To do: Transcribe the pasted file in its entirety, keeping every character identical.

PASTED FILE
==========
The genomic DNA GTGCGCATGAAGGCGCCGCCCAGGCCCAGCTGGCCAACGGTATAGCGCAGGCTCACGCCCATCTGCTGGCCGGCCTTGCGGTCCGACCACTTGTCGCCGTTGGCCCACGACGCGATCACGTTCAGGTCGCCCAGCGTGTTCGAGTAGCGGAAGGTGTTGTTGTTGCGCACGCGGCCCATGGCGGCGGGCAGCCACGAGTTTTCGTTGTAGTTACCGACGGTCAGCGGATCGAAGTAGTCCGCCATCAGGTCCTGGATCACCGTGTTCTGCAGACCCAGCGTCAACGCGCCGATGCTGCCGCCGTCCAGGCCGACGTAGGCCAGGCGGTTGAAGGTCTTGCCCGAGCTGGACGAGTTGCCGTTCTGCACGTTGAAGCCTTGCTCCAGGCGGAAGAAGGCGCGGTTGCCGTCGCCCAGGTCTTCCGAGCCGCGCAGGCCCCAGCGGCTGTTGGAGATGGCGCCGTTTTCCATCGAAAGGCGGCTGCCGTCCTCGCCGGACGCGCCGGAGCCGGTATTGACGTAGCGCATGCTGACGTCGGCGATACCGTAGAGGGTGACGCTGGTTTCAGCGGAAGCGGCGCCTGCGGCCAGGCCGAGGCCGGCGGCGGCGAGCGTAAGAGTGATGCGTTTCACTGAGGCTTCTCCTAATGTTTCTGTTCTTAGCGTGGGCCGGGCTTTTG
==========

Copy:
The genomic DNA GTGCGCATGAAGGCGCCGCCCAGGCCCAGCTGGCCAACGGTATAGCGCAGGCTCACGCCCATCTGCTGGCCGGCCTTGCGGTCCGACCACTTGTCGCCGTTGGCCCACGACGCGATCACGTTCAGGTCGCCCAGCGTGTTCGAGTAGCGGAAGGTGTTGTTGTTGCGCACGCGGCCCATGGCGGCGGGCAGCCACGAGTTTTCGTTGTAGTTACCGACGGTCAGCGGATCGAAGTAGTCCGCCATCAGGTCCTGGATCACCGTGTTCTGCAGACCCAGCGTCAACGCGCCGATGCTGCCGCCGTCCAGGCCGACGTAGGCCAGGCGGTTGAAGGTCTTGCCCGAGCTGGACGAGTTGCCGTTCTGCACGTTGAAGCCTTGCTCCAGGCGGAAGAAGGCGCGGTTGCCGTCGCCCAGGTCTTCCGAGCCGCGCAGGCCCCAGCGGCTGTTGGAGATGGCGCCGTTTTCCATCGAAAGGCGGCTGCCGTCCTCGCCGGACGCGCCGGAGCCGGTATTGACGTAGCGCATGCTGACGTCGGCGATACCGTAGAGGGTGACGCTGGTTTCAGCGGAAGCGGCGCCTGCGGCCAGGCCGAGGCCGGCGGCGGCGAGCGTAAGAGTGATGCGTTTCACTGAGGCTTCTCCTAATGTTTCTGTTCTTAGCGTGGGCCGGGCTTTTG